How using a phone while walking slows you down, changes your mood and messes with your posture

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Most of us understand that walking and using a phone can be risky. Some cities, like Honolulu, have even passed laws to rein in distracted pedestrians. But research on those dangers has turned up some surprises.

Dr Giang’s work has looked at the connection between “phone-related distracted walking” and emergency department visits. Using government data spanning the years 2011 to 2019, he and his colleagues turned up nearly 30,000 walking injuries occasioned by phones. While many of those accidents occurred on streets and sidewalks, almost a quarter happened at home. Tripping over something or falling down the stairs is a real risk, Dr Giang said.

Age was one of the major risk factors for phone-related walking injuries, his study found. Young people from the ages of 11 to 20 had the highest proportion of injuries, followed by adults in their 20s, 30s and 40s – perhaps because younger people use their phones more than older people do, he said.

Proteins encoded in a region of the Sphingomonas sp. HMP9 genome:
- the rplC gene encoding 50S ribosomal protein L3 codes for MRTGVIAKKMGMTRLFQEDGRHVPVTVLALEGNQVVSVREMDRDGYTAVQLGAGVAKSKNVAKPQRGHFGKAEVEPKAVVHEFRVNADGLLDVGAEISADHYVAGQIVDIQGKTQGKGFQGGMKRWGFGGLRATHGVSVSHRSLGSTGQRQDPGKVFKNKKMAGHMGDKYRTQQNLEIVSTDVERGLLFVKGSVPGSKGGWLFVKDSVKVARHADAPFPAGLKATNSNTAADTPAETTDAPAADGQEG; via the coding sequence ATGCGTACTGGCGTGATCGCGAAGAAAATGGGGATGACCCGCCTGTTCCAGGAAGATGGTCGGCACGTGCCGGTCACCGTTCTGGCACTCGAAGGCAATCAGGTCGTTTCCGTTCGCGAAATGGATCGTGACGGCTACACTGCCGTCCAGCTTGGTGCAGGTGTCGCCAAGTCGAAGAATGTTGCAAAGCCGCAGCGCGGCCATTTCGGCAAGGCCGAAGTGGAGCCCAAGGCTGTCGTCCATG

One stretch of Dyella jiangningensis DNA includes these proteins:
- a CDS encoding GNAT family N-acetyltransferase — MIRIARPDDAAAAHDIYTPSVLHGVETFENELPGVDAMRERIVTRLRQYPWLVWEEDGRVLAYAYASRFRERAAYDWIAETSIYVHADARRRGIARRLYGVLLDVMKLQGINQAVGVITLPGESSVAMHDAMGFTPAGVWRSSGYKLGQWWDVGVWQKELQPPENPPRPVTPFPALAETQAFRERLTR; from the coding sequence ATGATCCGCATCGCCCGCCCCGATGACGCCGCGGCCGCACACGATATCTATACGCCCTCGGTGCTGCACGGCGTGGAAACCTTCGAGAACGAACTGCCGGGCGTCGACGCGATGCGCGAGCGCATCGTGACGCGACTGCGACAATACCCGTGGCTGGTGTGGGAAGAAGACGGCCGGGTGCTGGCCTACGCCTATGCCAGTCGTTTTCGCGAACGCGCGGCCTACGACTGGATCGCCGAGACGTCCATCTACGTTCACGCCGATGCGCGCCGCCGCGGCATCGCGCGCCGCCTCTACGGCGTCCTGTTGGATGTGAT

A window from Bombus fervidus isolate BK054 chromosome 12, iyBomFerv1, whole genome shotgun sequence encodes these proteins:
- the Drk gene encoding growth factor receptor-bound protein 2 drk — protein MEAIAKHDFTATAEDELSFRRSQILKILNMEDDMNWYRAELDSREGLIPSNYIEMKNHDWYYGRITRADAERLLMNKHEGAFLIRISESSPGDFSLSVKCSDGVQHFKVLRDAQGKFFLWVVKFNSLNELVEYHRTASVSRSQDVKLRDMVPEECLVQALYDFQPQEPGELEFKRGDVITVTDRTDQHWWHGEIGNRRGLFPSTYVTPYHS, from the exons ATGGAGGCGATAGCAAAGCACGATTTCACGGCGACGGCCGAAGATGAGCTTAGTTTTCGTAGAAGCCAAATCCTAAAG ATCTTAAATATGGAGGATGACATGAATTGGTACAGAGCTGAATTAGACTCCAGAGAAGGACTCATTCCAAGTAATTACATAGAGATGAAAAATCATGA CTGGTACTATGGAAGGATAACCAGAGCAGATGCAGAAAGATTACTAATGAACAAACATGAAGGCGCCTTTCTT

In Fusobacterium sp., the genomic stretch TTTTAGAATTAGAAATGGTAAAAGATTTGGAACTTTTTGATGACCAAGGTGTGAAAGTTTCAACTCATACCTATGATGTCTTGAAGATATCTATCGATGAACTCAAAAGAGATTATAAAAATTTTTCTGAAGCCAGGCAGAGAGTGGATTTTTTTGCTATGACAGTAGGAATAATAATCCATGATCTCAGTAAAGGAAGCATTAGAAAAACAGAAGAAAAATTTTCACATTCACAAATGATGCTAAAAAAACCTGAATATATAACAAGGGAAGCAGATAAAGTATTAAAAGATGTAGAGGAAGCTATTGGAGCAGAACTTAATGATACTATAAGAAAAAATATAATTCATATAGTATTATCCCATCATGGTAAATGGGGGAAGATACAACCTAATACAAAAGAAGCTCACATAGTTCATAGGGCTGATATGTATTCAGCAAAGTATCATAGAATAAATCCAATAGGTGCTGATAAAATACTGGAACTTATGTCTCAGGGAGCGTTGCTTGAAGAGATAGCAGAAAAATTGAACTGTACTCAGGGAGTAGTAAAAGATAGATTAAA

So how do you stay safe? If you want to check your phone, Dr Giang recommended just stopping for a moment – preferably out of the path of other pedestrians.

If you do walk and use your device at the same time, he advised refraining when you’re around stairs, crosswalks and cluttered or uneven terrain – all settings where, according to his research, accidents are more likely to occur.

“Even alert and aware people are injured walking,” he added. “If you’re distracted by a phone, you’re definitely putting yourself at some risk.”

By Markham Heid © The New York Times Company

The article originally appeared in The New York Times.

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